00:34:46 ◼ ► It's not a big deal. And that's where my Photo library is, and I use the Photos application.
00:34:54 ◼ ► or more likely replace it with an iMac with a 4TB internal drive, and I go back to internal.
00:35:02 ◼ ► I mean, maybe not on your hard drive, but certainly on the iMac Pro, they're really, really fast.
00:35:17 ◼ ► It reduces load times and helps scrolling through. So that's what I think you should do.
00:35:21 ◼ ► And that's actually exactly what my plan is. I just wish it didn't have to be the case.
00:35:31 ◼ ► some sort of external SSD. I basically thought, well, I need about 3/4 of a terabyte now.
00:35:37 ◼ ► I have two children that I take too many pictures of, so I have a -- and maybe this isn't the best one in the world,
00:35:42 ◼ ► but I arbitrarily landed on a Samsung T5 portable SSD with 2TB for about $400 on Amazon.
00:35:48 ◼ ► And I figure if nobody is feeling extraordinarily generous during the holiday season -- hey, Santa --
00:35:53 ◼ ► then I will just buy that as soon as the holiday season is over, and I will do exactly what you said.
00:35:59 ◼ ► It bums me out that Google Photos, that the uploader changed, and OC is saying in the chat that anything Google Drive related
00:36:08 ◼ ► is apparently a piece of garbage, which is really unfortunate. But yeah, this backup and sync from Google is just a straight dumpster fire.
00:36:16 ◼ ► And it bums me out because otherwise I really love Google Photos, and it just bums me out that Apple is very particular about the way in which you store the photos.
00:36:24 ◼ ► Like we were talking in Slack about how I believe the drive that the photos are on need to be like HFS Plus or God knows what other file systems.
00:36:34 ◼ ► >> Okay. It doesn't really matter to me one way or the other, but the point is it's hyper specific, the scenario you need to be in.
00:36:41 ◼ ► So if you're not storing it on the internal drive on your computer, it gets very picky very quickly, and that really bums me out.
00:36:49 ◼ ► So I think the answer, like you said, is an external SSD and just grow up and deal with it.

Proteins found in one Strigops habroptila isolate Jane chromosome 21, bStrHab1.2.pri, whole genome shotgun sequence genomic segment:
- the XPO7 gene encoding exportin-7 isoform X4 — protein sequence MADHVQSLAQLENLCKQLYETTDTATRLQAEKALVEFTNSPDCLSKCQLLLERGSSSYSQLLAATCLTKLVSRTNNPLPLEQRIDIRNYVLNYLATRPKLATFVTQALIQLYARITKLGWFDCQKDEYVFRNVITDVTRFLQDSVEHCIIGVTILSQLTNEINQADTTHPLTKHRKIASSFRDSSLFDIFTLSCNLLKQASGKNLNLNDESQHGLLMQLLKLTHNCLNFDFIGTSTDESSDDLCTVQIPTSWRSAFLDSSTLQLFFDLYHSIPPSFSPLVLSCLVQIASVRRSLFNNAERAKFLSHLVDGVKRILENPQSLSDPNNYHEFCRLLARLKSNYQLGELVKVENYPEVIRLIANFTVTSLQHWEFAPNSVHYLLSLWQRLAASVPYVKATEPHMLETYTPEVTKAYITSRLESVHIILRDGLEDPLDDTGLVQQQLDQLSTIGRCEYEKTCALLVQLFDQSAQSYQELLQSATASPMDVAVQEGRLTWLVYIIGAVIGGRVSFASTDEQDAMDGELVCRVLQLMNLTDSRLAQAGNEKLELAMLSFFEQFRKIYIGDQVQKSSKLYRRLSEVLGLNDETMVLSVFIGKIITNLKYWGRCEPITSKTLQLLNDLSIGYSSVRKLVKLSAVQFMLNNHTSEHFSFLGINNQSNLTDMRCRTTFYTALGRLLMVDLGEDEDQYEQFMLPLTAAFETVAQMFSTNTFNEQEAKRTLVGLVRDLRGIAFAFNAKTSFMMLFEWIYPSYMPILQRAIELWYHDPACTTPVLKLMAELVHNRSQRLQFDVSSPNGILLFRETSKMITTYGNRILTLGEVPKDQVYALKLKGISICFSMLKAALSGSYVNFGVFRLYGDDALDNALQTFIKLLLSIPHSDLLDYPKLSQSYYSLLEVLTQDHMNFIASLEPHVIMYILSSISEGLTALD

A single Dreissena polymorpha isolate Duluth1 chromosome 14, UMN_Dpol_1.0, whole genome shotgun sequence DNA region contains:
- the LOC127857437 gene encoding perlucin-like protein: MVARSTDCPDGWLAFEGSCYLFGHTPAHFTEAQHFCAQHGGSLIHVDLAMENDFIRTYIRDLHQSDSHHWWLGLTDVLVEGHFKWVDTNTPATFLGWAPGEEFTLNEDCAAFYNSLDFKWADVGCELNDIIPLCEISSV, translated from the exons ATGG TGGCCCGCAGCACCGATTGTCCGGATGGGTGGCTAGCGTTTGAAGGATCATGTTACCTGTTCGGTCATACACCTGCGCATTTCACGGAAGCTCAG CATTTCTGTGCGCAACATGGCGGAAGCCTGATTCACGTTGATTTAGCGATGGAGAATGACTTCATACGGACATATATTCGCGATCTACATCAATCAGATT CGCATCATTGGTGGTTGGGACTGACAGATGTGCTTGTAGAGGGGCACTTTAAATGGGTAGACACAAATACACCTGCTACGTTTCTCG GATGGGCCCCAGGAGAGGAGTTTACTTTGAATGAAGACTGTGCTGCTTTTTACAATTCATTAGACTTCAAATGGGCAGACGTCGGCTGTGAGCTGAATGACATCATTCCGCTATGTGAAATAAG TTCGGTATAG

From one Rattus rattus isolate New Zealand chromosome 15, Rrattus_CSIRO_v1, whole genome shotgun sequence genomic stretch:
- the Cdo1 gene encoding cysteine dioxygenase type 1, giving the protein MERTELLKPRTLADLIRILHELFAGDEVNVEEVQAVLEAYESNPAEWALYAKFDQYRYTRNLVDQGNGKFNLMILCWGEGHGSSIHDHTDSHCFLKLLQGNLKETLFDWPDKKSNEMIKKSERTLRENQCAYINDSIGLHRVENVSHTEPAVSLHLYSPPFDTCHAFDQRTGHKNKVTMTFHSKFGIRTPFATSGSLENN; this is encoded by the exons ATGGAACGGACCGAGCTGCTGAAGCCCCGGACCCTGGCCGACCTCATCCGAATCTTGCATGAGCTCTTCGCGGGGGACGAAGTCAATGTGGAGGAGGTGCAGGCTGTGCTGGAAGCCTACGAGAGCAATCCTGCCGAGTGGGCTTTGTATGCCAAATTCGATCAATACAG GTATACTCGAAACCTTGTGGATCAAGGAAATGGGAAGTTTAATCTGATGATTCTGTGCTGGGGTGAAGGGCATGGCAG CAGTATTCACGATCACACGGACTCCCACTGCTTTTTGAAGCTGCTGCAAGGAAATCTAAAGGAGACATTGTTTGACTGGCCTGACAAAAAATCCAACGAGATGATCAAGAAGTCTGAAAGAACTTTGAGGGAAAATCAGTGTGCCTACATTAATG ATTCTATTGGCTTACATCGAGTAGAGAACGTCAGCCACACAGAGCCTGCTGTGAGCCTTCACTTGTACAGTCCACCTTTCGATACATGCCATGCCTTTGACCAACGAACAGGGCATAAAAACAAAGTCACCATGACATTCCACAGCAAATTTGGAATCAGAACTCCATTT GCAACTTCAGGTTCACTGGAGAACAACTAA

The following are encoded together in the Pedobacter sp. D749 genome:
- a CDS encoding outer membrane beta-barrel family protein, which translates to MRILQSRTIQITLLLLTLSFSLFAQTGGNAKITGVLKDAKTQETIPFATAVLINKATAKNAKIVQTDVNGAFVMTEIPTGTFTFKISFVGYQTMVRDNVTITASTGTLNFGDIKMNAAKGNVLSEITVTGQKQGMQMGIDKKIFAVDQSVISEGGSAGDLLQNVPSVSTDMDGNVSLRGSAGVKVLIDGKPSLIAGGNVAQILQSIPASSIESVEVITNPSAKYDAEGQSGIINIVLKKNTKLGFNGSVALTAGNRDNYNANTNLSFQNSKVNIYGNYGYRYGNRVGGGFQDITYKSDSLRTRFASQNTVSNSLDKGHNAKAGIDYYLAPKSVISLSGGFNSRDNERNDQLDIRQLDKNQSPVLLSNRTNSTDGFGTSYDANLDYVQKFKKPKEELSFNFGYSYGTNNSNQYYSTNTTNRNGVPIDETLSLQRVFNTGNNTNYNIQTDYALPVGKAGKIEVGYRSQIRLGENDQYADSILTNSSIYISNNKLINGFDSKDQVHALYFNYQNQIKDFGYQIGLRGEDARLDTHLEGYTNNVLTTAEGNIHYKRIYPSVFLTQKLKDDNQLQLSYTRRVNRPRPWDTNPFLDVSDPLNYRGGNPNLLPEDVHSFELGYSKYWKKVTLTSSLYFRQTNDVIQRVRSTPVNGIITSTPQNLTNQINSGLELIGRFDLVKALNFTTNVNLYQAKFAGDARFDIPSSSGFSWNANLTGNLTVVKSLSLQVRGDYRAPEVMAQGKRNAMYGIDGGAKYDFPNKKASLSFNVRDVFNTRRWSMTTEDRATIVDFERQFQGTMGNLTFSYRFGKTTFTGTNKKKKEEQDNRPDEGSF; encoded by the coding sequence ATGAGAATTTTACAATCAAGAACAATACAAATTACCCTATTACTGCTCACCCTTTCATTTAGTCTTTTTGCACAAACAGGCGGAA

00:36:58 ◼ ► >> You're getting a new iMac with a bigger internal drive. You can have your cake and eat it too, and everyone will be happy again.
00:37:03 ◼ ► I understand the problem you're having with the Google uploader because I'm using that same Google uploader.
00:37:07 ◼ ► And granted, I don't have my photos in like a hand-arranged directory, so if it's making weird stuff in there, I don't know.
00:37:12 ◼ ► But I point the Google backup thing at my photo library, and I run it that way for -- in the old version I ran it that way, and in the new one I run it that way.
00:37:22 ◼ ► I don't -- it may be missing some photos and it may be doing weird stuff, but I'm pretty sure that it isn't messing up the photos application.
00:37:37 ◼ ► And every time I look in Google Photos and I'm looking for a particular photo, I find it.
00:37:43 ◼ ► Like, if it's missing photos or if it's doing something weird, you know, it's not crashing my computer, it's not causing huge amounts of CPU to be taken up.
00:37:50 ◼ ► Like, maybe it would be different if I was using it on a laptop or something, but this is plugged in all the time.
00:37:54 ◼ ► So I am using that backup utility, and I think it is about the same as the old one was.
00:38:10 ◼ ► Or no, it says something like, "They couldn't be imported into Google Photos, but they've been stored in Google Drive."
00:38:15 ◼ ► What it's trying to tell me is that it has transferred the bits related to those, but that if you go to the Google Photos web interface, you won't see them as photos because it doesn't understand the RAWs.
00:38:23 ◼ ► And they're just like the Sony RAWs. I don't have that many RAWs, but I have enough that it loves to tell me about them.
00:38:34 ◼ ► And I'm just, you know, as I said before, I put so much metadata into the Apple Photos application that iCloud Photo Library is my real first line of defense because that preserves all that metadata.
00:38:50 ◼ ► I still suggest you back up all those photos from your local Mac two feet away to your... I can't believe you have your Synology two feet away. I wouldn't be able to stand that noise.
00:39:14 ◼ ► See, you know, ladies and gentlemen, this is why it is sometimes good to be me because I respect the fact that the two of you can be so deeply bothered by fan noise and things of that nature, but I just don't care. And it is wonderful.
00:39:28 ◼ ► It's so... It's not just fan noise. Like the Synology, like at least mine anyway at this point, you can hear the fans and also because it has so many spinning drives in it.
00:39:39 ◼ ► It's got basically like buzz, like, you know, body cladding buzz from... Again, I was using the analogy of a car with a stereo that's too loud for it that is starting to shake the body panels.